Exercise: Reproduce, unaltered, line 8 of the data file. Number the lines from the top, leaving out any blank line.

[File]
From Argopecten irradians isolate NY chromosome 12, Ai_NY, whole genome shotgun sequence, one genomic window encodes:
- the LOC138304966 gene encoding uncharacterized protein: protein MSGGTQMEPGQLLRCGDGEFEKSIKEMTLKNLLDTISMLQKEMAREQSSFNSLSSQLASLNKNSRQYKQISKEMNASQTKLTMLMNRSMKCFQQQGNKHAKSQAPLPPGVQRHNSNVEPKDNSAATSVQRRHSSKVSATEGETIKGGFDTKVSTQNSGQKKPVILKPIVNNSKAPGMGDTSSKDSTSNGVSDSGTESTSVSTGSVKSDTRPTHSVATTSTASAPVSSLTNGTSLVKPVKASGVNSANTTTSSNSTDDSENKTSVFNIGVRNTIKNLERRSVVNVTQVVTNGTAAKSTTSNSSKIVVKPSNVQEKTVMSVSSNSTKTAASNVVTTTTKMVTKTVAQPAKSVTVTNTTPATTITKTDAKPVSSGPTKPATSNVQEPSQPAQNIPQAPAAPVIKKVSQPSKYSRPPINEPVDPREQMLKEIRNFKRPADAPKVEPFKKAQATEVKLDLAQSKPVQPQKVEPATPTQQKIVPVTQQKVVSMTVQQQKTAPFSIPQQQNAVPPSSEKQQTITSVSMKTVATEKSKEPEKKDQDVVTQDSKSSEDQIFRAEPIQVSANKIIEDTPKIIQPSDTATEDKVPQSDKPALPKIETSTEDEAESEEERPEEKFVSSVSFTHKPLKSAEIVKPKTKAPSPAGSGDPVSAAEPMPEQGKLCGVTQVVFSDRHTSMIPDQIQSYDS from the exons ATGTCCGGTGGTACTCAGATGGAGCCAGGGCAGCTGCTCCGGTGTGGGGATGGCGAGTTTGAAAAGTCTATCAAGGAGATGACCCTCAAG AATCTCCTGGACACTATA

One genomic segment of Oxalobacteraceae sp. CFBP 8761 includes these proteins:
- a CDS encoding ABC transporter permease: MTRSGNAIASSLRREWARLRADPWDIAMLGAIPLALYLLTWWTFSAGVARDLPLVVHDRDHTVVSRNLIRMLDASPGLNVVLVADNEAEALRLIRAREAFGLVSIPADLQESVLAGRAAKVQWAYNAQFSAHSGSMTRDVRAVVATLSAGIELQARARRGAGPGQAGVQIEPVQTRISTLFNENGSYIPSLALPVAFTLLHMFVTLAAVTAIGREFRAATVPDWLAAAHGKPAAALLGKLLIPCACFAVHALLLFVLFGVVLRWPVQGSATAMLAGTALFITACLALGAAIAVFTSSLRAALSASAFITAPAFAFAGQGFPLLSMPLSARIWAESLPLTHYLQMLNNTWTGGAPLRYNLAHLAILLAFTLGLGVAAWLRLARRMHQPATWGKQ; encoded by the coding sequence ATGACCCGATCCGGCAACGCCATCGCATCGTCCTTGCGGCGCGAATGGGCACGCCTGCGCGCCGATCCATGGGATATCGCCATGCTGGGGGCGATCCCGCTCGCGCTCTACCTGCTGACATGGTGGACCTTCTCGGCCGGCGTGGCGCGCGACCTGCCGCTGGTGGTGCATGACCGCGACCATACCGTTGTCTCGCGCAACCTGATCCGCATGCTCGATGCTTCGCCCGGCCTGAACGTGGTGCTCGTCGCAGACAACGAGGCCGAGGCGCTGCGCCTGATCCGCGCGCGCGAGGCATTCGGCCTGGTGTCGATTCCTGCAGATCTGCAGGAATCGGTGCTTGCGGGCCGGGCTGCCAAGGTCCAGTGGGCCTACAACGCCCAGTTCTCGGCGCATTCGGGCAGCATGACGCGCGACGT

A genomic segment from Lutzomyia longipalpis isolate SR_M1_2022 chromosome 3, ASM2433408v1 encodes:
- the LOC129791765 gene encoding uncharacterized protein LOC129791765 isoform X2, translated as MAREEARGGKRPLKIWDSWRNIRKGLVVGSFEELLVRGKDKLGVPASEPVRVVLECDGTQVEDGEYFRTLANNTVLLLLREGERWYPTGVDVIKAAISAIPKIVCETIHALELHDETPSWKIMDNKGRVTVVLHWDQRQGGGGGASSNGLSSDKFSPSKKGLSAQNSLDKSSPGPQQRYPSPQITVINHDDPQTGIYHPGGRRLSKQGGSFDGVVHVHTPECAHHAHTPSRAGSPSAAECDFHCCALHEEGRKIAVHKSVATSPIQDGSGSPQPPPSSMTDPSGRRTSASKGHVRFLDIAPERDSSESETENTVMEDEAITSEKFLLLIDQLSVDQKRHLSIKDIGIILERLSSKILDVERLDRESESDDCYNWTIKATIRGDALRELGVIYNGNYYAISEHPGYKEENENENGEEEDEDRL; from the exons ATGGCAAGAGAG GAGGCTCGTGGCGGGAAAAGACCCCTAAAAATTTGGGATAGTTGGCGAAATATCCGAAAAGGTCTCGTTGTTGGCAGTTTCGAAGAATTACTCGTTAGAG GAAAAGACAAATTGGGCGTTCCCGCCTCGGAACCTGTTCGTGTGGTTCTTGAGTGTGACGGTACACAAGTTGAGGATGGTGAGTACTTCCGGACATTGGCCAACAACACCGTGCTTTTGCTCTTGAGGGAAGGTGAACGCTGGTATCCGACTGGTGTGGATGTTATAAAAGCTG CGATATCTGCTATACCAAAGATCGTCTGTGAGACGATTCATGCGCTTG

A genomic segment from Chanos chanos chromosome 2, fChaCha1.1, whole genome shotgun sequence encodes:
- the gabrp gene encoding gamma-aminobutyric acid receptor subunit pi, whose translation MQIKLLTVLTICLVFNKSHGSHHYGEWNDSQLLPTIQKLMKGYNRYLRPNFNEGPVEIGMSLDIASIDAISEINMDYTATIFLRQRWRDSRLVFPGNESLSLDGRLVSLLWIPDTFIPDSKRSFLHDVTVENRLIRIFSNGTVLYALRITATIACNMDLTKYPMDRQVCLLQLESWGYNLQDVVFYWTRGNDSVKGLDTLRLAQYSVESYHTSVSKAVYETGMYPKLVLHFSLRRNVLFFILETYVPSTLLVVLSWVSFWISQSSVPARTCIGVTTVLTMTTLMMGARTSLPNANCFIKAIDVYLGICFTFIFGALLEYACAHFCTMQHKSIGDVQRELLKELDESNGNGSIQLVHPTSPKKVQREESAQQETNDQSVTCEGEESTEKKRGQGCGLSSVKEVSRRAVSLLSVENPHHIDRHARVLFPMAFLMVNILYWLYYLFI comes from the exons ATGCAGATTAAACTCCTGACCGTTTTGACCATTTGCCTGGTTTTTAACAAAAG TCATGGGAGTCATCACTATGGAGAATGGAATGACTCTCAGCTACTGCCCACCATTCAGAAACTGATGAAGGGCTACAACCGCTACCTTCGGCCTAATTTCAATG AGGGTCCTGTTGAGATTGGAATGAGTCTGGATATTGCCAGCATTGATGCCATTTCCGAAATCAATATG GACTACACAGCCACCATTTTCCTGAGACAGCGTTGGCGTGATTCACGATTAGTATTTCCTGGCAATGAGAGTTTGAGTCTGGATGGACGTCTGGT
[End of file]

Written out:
- the gabrp gene encoding gamma-aminobutyric acid receptor subunit pi, whose translation MQIKLLTVLTICLVFNKSHGSHHYGEWNDSQLLPTIQKLMKGYNRYLRPNFNEGPVEIGMSLDIASIDAISEINMDYTATIFLRQRWRDSRLVFPGNESLSLDGRLVSLLWIPDTFIPDSKRSFLHDVTVENRLIRIFSNGTVLYALRITATIACNMDLTKYPMDRQVCLLQLESWGYNLQDVVFYWTRGNDSVKGLDTLRLAQYSVESYHTSVSKAVYETGMYPKLVLHFSLRRNVLFFILETYVPSTLLVVLSWVSFWISQSSVPARTCIGVTTVLTMTTLMMGARTSLPNANCFIKAIDVYLGICFTFIFGALLEYACAHFCTMQHKSIGDVQRELLKELDESNGNGSIQLVHPTSPKKVQREESAQQETNDQSVTCEGEESTEKKRGQGCGLSSVKEVSRRAVSLLSVENPHHIDRHARVLFPMAFLMVNILYWLYYLFI comes from the exons ATGCAGATTAAACTCCTGACCGTTTTGACCATTTGCCTGGTTTTTAACAAAAG TCATGGGAGTCATCACTATGGAGAATGGAATGACTCTCAGCTACTGCCCACCATTCAGAAACTGATGAAGGGCTACAACCGCTACCTTCGGCCTAATTTCAATG AGGGTCCTGTTGAGATTGGAATGAGTCTGGATATTGCCAGCATTGATGCCATTTCCGAAATCAATATG GACTACACAGCCACCATTTTCCTGAGACAGCGTTGGCGTGATTCACGATTAGTATTTCCTGGCAATGAGAGTTTGAGTCTGGATGGACGTCTGGT